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How to Light a Match with Your Fingers

Updated July 20, 2017

Matches have been used for lighting fires for centuries. There are two different types of matches: the safety match and the strike-anywhere match. Safety matches need to be struck on a match box, but strike-anywhere matches can be lit by striking it against any rough surface. Strike-anywhere matches can even be struck by using a person's fingers. This makes for a quick and effective way of lighting a match and also works as a party trick to show other people.

Hold the matchstick with the thumb and middle finger of one hand. Make sure it's held tightly.

Hold the match head between the thumb and middle finger of your other hand, so the match, when pulled from the stick side, slides through the fingers against the grain of the fingerprint. This adds more friction and greater possibility for striking the match.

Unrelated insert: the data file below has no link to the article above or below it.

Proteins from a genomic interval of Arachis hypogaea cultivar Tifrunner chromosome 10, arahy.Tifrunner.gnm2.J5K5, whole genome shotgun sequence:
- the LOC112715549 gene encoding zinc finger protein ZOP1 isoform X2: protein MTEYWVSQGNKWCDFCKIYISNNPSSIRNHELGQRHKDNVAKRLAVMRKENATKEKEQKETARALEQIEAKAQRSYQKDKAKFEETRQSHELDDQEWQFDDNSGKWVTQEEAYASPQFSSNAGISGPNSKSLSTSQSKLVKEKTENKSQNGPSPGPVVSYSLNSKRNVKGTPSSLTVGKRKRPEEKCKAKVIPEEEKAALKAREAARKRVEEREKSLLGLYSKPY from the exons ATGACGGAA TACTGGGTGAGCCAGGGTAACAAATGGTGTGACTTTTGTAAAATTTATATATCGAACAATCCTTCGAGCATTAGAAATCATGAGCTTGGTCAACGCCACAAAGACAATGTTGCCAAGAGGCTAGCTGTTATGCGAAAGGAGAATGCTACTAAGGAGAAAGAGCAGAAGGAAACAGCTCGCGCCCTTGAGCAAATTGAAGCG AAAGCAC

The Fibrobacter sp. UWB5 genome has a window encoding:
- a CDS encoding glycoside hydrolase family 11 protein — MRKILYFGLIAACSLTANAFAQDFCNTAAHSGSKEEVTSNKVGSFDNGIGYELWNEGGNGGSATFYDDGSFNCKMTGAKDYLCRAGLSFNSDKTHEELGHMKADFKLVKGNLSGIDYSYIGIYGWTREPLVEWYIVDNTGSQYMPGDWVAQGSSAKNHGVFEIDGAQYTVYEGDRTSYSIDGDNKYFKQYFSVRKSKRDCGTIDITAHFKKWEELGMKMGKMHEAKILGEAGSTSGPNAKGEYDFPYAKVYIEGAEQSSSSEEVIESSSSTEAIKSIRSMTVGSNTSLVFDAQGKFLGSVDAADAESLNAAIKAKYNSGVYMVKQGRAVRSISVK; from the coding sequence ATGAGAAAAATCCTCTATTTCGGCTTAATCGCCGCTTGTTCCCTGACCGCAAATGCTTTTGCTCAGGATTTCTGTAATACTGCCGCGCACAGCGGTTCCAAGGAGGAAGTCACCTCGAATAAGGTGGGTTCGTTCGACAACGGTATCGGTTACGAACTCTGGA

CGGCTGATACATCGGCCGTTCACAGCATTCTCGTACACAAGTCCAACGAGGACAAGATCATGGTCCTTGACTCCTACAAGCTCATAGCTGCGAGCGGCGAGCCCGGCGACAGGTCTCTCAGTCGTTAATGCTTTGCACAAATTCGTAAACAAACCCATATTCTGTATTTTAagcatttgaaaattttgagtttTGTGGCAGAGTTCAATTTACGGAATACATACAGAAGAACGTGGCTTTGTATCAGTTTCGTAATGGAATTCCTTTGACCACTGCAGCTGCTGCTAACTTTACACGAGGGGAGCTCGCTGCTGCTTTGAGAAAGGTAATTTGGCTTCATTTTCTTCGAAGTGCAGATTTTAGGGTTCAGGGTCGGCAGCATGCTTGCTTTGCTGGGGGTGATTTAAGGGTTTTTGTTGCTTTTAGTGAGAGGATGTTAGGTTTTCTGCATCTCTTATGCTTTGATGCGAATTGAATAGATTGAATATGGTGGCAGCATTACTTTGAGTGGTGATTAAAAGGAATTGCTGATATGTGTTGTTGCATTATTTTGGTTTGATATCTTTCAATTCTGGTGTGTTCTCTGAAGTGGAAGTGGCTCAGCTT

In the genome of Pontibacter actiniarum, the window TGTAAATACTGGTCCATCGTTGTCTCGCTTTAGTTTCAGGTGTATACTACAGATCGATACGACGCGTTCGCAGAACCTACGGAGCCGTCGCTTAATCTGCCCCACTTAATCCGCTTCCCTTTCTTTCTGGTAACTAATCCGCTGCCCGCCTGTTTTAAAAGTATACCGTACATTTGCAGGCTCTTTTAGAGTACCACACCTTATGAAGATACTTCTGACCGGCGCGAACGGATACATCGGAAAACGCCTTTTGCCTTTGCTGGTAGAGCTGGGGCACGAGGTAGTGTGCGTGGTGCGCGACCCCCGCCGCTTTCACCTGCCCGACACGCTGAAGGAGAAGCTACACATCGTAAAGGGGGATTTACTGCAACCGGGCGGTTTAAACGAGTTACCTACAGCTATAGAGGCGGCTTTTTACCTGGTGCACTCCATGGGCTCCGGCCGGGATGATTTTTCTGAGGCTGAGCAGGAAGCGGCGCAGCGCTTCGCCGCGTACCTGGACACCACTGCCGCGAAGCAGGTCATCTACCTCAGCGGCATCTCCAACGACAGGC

Pull the match through the fingers while holding it on the stick side, and it should light. If it doesn't light, try drying the fingers or even rubbing them with a rough material like sand.

Open the matchbook and bend a match down towards the bottom of the book. Keep bending the match around the book without letting the match break off.

Bend the match all the way around the match book, so the match-head is touching the striking strip on the back of the match book.

Hold the match-head against the striking strip with your thumb and place your middle finger on the other side of the match book, so the book is held tightly between these two fingers.

Snap the fingers, so the match-head is struck on the striking strip, and it should light.

Tip

Try again if it doesn't work the first time. Make sure your fingers aren't moist or have lotion or anything liquid on them as the match needs a rough, dry surface to strike against.

Warning

Strike the matches fast because when playing with fire, you can get burnt.

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About the Author

Alex Huebsch has been writing since 1995 working mostly in the theatre and in film. He has been published in "The Daily Vanguard" writing for the arts and was educated at Portland State University where he studied English literature and creative writing.